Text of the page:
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Gonzalo Rubio

Gonzalo Rubio

Associate Professor of Classics & Ancient Mediterranean Studies

Office Phone: (814) 863-4946


  1. Ph.D., The Johns Hopkins University, 1999
  2. M.A., The Johns Hopkins University, 1997
  3. Licentiate, Semitic Philology, Universidad Complutense de Madrid, 1993
  4. Licentiate, Classics, Universidad Complutense de Madrid, 1992


Dr. Rubio is an Assyriologist whose work focuses on the languages and literatures of Ancient Mesopotamia (Sumerian and Akkadian).  His research and publications deal with Sumerian grammar and literature, early Semitic languages (particularly Eblaite), comparative Semitic linguistics, the cuneiform writing system, Mesopotamian history, and various aspects of language and cultural contact in the Ancient Near East. His edition of the Sumerian literary corpus from the Ur III period will be published soon. He is currently working on a project on Early Dynastic literary texts from Ebla and Mesopotamia, for which he received a fellowship from the National Endowment for the Humanities (2012-13). He is also finishing a volume on Sumerian grammar, as well as coordinating and editing a large handbook of Ancient Mesopotamian studies to be published by De Gruyter. Dr. Rubio is a Senior Fellow of the Institute for the Study of the Ancient World, at New York University.  He is also the editor-in-chief of the monograph series Languages of the Ancient Near East (published by Eisenbrauns) and Studies in Ancient Near Eastern Records (published by De Gruyter).


"Semitic Influence in the History of Latin Syntax," in New Perspectives on Historical Latin Syntax, I (ed. P. Cuzzolin & P. Baldi. Berlin: Mouton de Gruyter, 2009), pp. 195-239.

"Sumerian Literature," in From an Antique Land: An Introduction to Ancient Near Eastern Literature (ed. C.S. Ehrlich. Lanham, Md.: Rowman & Littlefield, 2009), pp. 11-75.

"Scribal Secrets and Antiquarian Nostalgia: Writing and Scholarship in Ancient Mesopotamia," in Reconstructing a Distant Past (Fs. Silva, ed. D. Barreyra & G. Del Olmo. Barcelona: Ausa, 2009), pp. 153-180.

"Sumerische Literatur," in Kindlers Literatur Lexikon (3rd ed. Munich: Metzler, 2009), vol. 15, pp. 749-758.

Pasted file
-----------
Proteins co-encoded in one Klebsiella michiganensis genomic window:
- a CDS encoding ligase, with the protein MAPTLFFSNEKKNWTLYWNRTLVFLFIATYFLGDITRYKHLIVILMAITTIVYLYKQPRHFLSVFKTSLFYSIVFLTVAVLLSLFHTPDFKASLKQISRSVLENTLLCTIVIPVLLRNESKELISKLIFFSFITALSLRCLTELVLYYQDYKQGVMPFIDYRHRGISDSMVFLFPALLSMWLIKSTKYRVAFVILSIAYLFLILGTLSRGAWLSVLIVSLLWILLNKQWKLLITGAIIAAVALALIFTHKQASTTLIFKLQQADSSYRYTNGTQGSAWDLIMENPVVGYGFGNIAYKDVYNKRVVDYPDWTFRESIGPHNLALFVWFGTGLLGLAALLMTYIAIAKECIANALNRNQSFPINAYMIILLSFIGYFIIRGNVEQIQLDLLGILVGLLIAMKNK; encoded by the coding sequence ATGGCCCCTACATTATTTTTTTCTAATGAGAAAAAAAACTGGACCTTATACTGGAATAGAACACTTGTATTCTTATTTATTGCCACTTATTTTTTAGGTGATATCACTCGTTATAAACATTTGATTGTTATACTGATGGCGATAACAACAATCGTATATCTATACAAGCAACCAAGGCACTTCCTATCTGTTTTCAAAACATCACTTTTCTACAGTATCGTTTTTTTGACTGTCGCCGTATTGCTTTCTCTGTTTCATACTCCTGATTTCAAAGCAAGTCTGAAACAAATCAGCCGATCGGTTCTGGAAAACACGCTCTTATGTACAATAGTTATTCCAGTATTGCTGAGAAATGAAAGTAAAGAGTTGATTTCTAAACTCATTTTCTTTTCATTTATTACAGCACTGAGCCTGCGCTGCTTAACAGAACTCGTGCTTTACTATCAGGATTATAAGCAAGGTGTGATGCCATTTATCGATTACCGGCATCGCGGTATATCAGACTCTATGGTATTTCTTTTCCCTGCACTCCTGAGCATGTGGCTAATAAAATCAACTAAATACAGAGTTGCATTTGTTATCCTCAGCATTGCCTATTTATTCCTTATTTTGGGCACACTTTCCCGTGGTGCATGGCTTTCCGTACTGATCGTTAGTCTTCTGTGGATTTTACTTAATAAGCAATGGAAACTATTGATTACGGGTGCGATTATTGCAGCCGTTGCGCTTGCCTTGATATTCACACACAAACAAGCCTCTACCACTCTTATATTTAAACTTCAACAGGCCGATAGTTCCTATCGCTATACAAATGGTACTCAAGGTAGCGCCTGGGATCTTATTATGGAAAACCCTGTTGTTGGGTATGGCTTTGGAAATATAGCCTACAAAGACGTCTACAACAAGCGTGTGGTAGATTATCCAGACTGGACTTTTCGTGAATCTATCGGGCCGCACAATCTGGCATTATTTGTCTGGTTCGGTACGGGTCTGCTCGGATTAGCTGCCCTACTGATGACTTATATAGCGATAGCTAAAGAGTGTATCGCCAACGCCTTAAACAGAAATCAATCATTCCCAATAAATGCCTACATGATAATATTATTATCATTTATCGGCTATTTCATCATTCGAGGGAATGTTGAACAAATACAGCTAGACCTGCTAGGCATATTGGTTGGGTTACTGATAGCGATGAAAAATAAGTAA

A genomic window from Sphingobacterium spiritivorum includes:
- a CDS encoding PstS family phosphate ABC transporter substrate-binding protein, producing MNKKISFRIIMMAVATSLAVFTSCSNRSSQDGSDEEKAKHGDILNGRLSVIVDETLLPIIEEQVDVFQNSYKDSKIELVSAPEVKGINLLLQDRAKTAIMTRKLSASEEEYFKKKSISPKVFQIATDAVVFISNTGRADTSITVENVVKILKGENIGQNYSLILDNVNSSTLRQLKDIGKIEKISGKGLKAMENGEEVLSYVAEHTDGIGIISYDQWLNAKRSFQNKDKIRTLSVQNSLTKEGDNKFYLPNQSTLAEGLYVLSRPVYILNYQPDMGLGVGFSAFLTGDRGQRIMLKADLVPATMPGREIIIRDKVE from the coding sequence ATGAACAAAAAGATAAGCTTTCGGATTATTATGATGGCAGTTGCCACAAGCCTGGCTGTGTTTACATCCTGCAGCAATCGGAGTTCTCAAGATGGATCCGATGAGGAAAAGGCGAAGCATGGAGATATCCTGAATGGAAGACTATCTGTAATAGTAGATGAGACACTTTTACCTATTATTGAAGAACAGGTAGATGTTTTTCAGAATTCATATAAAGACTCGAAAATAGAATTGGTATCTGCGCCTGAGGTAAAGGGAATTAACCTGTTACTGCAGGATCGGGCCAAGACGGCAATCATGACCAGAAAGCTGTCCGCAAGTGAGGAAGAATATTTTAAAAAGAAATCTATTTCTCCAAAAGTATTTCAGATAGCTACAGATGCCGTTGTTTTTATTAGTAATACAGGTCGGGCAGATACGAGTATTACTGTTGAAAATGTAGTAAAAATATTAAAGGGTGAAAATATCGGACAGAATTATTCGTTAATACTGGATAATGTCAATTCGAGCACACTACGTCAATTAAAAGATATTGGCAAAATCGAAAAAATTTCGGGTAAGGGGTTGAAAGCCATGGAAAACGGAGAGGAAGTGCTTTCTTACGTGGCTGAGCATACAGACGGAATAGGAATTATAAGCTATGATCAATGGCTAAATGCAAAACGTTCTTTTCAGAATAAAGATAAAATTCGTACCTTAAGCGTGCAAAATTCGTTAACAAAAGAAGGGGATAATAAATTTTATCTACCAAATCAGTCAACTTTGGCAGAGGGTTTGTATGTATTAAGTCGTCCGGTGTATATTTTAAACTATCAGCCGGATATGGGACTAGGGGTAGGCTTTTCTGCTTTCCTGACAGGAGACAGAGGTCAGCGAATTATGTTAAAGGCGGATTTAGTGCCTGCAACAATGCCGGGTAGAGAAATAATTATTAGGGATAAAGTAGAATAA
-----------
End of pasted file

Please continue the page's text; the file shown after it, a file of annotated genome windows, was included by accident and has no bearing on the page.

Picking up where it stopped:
"Reading Sumerian Names, I: Ensuhkešdanna and Baba," in Journal of Cuneiform Studies 62 (2010), 29-43.

"Gods and Scholars: Mapping the Pantheon in Early Mesopotamia," in Reconsidering the Concept of Revolutionary Monotheism (ed. B. Pongratz-Leisten. Winona Lake, Ind.: Eisenbrauns, 2011), pp. 87-112.

"Reading Sumerian Names, II: Gilgameš," in Journal of Cuneiform Studies 64 (2012): 3-16.

"Time before Time: Primeval Narratives in Mesopotamian Literature," in Proceedings of the 56th Rencontre Assyriologique Internationale (Eisenbrauns), in press.

Student Testimonial

“The Department of Classics and Ancient Mediterranean Studies is an incredibly helpful community of individuals who love to learn. The faculty members of this department are very thoughtful and provide invaluable assistance to otherwise confused undergraduates. (...)
The smaller department size allows students to establish relationships with faculty and to establish a community in a school that might otherwise seem dauntingly large. The Classics and the study of the ancient Mediterranean world are strong at Penn State. For a school that prides itself on cutting-edge research and applied sciences, Penn State is a superb promoter of the Humanities. This support allows the CAMS department to recruit world-class faculty, provide generous funding and aid to undergraduates, and establish resources for research. The structure of the department was a perfect fit for me and allowed me to explore a wide-range of subjects related to my interests. In my four years in the program, I strengthened my Latin and Greek and was also able to study Egyptian Hieroglyphs and Sumerian. I now look forward to continuing my training in philology as I pursue graduate study.”

Timothy W. Dooley
2011 CAMS graduate

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